The School Curriculum at Fairfields - Key Stage 2 - Year 3 - RE
Year 3 Programme of study
In religious education, children learn about religion and what we can learn from religion.
Learning about religion – Children are taught:
Beliefs and teachings
- to describe the key aspects of religions and traditions that influence the beliefs and values of others; (In Year 3, the children study Christianity and Islam.)
- to use key religious vocabulary in communicating their knowledge and understanding;
- about stories of the lives of key religious people, the significance of these in their own lives and in the lives of believers today;
- about individual beliefs and consider the ways in which members of faith communities describe their understanding of God/gods.
Religious practices and lifestyles
- to identify and begin to describe the similarities and differences within and between religions;
- to investigate the significance of religion in the local, national and global communities;
- to use and interpret information about religions from a range of sources;
- about the way in which expressive and visual arts are significant to the practices and lifestyles of religious believers;
- the main rituals within acts of worship or meditation and recognise that shared feelings are a part of worship;
- about the roles and responsibilities of authority figures within their own lives and of religious leaders in different faith communities;
- about books which are precious or important and be made aware of ways in which sacred religious texts are regarded, handled and read by the members of faith groups;
- how religious festivals are related to key figures, events and stories and how these are observed within families and religious communities;
- about places of religious importance, preferably exploring through visits; the way each place is used and its meaning and significance.
Ways of expressing meaning
- about religious festivals which share common themes, but which have meaning unique to each faith;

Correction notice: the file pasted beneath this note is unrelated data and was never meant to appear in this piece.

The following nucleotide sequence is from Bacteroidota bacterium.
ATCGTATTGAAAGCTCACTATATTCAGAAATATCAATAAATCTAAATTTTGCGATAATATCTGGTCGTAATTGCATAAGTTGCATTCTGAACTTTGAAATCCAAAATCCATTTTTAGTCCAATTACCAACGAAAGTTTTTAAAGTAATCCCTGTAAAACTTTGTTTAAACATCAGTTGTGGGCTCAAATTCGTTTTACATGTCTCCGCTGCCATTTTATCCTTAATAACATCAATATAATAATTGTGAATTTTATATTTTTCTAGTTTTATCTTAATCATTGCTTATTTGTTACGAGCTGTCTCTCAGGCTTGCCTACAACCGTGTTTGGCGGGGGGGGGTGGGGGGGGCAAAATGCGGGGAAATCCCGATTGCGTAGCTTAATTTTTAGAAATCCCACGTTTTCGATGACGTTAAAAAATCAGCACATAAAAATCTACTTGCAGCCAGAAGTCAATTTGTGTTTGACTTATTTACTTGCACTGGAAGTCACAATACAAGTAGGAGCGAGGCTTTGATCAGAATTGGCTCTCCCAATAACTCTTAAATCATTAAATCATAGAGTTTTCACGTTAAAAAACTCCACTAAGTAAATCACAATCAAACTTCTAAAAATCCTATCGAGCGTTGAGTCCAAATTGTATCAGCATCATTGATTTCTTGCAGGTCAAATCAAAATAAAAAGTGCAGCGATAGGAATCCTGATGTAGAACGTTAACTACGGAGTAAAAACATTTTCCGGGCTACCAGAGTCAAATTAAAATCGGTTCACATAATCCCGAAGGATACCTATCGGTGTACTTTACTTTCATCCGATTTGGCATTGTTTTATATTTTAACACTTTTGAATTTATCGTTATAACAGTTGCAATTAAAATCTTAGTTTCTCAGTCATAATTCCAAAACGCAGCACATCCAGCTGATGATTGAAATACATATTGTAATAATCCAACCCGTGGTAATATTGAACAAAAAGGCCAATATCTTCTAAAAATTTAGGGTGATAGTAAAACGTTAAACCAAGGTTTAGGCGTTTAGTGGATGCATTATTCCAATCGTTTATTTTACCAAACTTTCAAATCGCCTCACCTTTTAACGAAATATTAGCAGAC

- about the way verbal and non-verbal symbolic expression and action are used to convey meaning, particularly in religious contexts, including sacred texts.
Learning from religion – Children are taught:
Human identity, personality and experience
- about the significance of their own religious, cultural and family traditions and how these relate to the experiences of others;
- to participate in periods of stillness and quiet thought and, where appropriate, to express personal reflections and emotions;
- that there are important landmarks in life, both religious and non-religious;
- to understand what it means to belong to groups and how believers demonstrate commitment to a faith group;
- to develop their sense of curiosity about life, death, relationships and the natural world and express personal opinions.
Questions of meaning and purpose
- the difference between ultimate and non-ultimate questions, including raising questions, suggesting answers and understanding that religions may give followers the answers to some of the mysteries of life.
Values and commitments
- about the relationship between humans, their environment and other living creatures, including examples of religious teaching and practice;
- to reflect on ideas of right and wrong and their own and others’ responses to them;
- about religious codes of conduct and rules of living, considering the effect of these on daily life;
- examples of the ways in which personal and religious beliefs may influence their behaviour and that of others.